US nuclear submarine constructors — Northrop Grumman (Newport News) and General Dynamics — have remained silent on the prospect of building conventional boats; after all, the same officers committed to stopping the Taiwanese obligation from reaching fruition are the same officers involved in the domestic US procurement of nuclear submarines. Despite this, General Dynamics had quietly and strongly pursued acquisition of a stake in Australian Submarine Corporation, which built the six Royal Australian Navy (RAN) Collins-class SSKs.
It is clear, as well, that Germany is prepared to work directly with Taiwan on SSK production. As early as July 22, 2002, Defense & Foreign Affairs Daily carried a report entitled Germany, Israel, US Agree on SSK Sales to ROCN, which noted:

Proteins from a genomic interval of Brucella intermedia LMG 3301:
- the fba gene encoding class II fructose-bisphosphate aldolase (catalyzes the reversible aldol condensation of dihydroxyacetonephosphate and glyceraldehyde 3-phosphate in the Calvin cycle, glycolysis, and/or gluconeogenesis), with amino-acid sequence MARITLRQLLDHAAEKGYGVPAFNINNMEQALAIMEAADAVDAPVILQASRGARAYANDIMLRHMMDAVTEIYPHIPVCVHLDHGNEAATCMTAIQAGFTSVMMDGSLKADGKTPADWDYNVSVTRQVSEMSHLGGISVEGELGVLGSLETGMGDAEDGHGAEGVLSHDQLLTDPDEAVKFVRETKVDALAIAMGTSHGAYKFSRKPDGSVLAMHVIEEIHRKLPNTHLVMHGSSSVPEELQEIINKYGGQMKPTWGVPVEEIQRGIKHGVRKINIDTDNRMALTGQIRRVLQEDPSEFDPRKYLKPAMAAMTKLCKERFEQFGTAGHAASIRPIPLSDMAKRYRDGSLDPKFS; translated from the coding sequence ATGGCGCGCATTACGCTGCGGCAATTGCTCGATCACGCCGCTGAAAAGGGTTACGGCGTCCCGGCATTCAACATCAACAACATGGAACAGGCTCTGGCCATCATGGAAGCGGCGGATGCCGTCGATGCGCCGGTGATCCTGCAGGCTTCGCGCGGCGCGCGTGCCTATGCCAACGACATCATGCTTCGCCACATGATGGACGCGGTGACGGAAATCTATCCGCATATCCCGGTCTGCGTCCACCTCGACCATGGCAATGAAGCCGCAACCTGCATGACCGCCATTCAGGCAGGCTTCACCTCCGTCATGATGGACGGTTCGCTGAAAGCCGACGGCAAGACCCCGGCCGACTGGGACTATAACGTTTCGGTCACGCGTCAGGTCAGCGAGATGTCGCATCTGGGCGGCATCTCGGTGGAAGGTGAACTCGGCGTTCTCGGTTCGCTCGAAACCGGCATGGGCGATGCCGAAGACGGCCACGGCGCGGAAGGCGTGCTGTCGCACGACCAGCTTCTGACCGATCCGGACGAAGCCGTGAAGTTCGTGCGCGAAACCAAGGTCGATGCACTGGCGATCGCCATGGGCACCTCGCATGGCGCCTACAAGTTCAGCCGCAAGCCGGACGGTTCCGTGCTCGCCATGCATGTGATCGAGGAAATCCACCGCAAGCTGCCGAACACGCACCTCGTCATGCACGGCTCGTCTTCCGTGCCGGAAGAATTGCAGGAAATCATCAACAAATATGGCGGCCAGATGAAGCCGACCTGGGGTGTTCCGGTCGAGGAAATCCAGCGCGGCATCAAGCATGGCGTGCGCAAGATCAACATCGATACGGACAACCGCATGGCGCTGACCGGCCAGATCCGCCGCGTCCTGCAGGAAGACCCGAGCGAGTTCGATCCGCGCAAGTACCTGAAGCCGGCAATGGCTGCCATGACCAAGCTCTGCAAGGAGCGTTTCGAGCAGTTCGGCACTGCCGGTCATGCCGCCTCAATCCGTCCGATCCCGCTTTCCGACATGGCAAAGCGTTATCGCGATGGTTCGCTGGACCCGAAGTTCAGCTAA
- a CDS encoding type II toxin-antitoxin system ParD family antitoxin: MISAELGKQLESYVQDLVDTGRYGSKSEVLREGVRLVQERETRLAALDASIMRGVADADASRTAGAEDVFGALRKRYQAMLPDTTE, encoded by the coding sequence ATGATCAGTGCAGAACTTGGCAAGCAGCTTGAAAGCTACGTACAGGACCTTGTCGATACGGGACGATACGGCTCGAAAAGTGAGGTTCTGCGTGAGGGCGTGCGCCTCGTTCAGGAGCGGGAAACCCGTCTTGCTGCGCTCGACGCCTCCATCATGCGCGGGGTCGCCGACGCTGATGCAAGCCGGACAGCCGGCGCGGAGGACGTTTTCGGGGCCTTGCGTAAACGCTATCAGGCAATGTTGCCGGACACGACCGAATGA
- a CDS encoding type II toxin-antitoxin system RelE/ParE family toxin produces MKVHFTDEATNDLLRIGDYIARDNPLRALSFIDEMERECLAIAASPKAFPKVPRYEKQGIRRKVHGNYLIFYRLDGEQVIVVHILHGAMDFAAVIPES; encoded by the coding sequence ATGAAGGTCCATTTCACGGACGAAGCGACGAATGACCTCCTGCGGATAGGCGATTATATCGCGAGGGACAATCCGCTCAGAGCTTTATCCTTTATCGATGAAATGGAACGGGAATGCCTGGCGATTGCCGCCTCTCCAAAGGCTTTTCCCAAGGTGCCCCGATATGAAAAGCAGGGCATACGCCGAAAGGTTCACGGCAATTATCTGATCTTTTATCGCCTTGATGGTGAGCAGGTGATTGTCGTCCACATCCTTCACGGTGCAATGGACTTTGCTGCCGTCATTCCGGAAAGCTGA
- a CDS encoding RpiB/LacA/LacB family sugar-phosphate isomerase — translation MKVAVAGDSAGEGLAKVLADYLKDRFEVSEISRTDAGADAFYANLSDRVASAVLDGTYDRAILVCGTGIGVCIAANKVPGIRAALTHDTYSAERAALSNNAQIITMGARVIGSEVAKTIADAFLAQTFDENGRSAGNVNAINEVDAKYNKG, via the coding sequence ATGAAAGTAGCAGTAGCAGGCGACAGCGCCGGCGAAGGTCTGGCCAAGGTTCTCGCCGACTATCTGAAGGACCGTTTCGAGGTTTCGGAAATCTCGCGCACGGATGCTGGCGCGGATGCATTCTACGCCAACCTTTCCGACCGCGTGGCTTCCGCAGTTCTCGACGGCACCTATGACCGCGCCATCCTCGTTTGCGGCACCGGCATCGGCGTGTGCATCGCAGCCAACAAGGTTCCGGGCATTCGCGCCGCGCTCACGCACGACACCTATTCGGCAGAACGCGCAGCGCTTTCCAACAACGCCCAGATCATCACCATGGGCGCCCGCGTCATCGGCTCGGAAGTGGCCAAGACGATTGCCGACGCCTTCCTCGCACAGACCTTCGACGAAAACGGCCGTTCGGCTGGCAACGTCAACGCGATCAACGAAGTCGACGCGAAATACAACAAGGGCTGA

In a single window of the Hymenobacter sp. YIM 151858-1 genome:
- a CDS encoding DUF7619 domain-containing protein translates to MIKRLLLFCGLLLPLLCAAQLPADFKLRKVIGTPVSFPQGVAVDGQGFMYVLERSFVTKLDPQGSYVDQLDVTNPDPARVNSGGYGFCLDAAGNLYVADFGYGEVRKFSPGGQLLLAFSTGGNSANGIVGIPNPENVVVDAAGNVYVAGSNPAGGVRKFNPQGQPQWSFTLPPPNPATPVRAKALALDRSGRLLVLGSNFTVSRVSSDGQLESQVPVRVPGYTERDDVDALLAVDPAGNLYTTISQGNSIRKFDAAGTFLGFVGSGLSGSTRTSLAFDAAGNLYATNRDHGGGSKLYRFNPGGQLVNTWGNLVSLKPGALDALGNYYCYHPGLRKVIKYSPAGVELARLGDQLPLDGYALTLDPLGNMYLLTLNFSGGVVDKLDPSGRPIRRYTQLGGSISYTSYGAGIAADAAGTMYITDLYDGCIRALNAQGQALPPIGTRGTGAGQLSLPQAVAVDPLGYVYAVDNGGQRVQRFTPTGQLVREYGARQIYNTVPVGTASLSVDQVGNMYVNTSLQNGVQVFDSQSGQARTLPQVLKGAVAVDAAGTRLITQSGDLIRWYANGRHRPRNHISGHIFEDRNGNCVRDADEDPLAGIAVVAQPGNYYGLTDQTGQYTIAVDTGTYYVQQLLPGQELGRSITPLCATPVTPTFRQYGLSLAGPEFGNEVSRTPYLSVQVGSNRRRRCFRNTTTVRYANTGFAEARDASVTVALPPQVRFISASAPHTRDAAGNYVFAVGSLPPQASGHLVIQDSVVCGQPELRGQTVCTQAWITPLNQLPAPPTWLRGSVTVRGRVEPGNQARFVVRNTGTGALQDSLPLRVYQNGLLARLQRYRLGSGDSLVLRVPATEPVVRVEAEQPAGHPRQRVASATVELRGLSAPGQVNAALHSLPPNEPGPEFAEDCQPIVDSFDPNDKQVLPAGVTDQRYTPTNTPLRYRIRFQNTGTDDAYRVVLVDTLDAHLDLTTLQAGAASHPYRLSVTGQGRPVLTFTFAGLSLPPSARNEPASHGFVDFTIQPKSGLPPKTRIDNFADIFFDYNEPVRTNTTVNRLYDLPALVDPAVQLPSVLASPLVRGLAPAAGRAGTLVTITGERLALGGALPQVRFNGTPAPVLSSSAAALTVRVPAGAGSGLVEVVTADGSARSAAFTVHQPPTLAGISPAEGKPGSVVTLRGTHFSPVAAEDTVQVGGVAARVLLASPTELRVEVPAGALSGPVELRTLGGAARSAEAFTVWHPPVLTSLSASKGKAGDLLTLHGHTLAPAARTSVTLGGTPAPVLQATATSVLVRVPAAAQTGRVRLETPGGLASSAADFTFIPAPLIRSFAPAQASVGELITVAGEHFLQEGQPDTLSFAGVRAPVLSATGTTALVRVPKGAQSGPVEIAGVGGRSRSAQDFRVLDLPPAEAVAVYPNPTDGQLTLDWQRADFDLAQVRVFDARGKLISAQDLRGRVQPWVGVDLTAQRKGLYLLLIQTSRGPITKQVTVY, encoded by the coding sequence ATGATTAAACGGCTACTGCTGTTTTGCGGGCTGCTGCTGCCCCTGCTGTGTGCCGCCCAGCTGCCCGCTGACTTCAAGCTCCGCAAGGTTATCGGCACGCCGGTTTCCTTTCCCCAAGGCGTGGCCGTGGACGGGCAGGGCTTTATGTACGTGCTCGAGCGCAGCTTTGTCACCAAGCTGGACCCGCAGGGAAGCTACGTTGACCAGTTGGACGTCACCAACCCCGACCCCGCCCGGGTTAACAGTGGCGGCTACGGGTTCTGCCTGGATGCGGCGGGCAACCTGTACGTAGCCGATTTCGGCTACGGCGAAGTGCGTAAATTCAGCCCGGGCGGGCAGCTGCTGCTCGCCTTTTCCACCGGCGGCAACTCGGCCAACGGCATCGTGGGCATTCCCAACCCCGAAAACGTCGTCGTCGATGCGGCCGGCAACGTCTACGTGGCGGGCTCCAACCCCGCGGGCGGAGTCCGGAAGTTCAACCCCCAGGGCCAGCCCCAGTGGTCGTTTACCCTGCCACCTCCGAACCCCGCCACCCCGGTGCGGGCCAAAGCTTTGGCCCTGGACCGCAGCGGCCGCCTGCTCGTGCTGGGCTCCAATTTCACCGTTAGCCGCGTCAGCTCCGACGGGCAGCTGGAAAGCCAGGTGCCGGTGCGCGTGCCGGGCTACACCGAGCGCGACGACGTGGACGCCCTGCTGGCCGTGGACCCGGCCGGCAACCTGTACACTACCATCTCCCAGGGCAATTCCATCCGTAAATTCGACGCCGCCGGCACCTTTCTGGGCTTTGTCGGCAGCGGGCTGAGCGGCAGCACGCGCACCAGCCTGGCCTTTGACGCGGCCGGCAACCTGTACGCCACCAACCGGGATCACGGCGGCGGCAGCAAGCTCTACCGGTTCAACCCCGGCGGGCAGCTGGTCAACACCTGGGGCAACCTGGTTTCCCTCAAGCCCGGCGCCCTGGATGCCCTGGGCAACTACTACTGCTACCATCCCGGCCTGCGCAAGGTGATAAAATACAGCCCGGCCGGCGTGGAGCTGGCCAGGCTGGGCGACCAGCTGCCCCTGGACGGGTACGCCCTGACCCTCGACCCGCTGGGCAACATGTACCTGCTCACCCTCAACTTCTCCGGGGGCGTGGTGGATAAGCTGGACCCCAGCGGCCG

It now seems certain that Germany will work with the US to provide eight Israeli-designed, Germany-built Dolpheen-class conventional submarines (SSKs) to the Republic of China Navy (ROCN: Taiwan Navy). In addition, as exclusively reported by GIS/Defense & Foreign Affairs Daily on September 7, 2001, Israel would, as part of the deal, sell its existing three Gal-class SSKs — precursors to the Dolpheen-class — to the ROCN.
The German Government has, according to very senior sources in the German Government, agreed that Germany would build the eight new boats, despite the anticipated diplomatic pressure certain to be exercised against it by the People’s Republic of China (PRC). The reports contradict a report published in the UK-based newspaper, The Financial Times, of July 16, 2002, which said that the Taiwanese-based China Ship-Building Corporation (CSBC) would possible take a production rôle in the new SSKs being sought by the ROCN, although CSBC had, indeed, been pushing for a place in the program, as had US-based nuclear submarine builders General Dynamics and Northrop-Grumman.